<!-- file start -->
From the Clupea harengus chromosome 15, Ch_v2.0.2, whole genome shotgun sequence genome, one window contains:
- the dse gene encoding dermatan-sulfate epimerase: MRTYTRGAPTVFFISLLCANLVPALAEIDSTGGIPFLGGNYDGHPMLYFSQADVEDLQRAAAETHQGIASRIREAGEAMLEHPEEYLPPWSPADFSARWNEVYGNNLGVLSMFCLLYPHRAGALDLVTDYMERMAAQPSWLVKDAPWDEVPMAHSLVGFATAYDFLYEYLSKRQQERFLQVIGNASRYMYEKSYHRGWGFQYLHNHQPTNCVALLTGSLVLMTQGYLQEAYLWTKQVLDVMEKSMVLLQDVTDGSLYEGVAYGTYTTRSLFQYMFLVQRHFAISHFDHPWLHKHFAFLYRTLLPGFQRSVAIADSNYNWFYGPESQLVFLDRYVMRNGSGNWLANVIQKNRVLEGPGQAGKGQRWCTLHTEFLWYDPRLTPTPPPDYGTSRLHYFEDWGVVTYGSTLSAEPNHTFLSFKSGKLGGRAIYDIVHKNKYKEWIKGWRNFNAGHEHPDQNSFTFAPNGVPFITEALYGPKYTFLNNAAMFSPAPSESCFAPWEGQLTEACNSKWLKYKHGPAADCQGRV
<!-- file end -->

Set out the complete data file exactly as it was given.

From the Clupea harengus chromosome 15, Ch_v2.0.2, whole genome shotgun sequence genome, one window contains:
- the dse gene encoding dermatan-sulfate epimerase: MRTYTRGAPTVFFISLLCANLVPALAEIDSTGGIPFLGGNYDGHPMLYFSQADVEDLQRAAAETHQGIASRIREAGEAMLEHPEEYLPPWSPADFSARWNEVYGNNLGVLSMFCLLYPHRAGALDLVTDYMERMAAQPSWLVKDAPWDEVPMAHSLVGFATAYDFLYEYLSKRQQERFLQVIGNASRYMYEKSYHRGWGFQYLHNHQPTNCVALLTGSLVLMTQGYLQEAYLWTKQVLDVMEKSMVLLQDVTDGSLYEGVAYGTYTTRSLFQYMFLVQRHFAISHFDHPWLHKHFAFLYRTLLPGFQRSVAIADSNYNWFYGPESQLVFLDRYVMRNGSGNWLANVIQKNRVLEGPGQAGKGQRWCTLHTEFLWYDPRLTPTPPPDYGTSRLHYFEDWGVVTYGSTLSAEPNHTFLSFKSGKLGGRAIYDIVHKNKYKEWIKGWRNFNAGHEHPDQNSFTFAPNGVPFITEALYGPKYTFLNNAAMFSPAPSESCFAPWEGQLTEACNSKWLKYKHGPAADCQGRV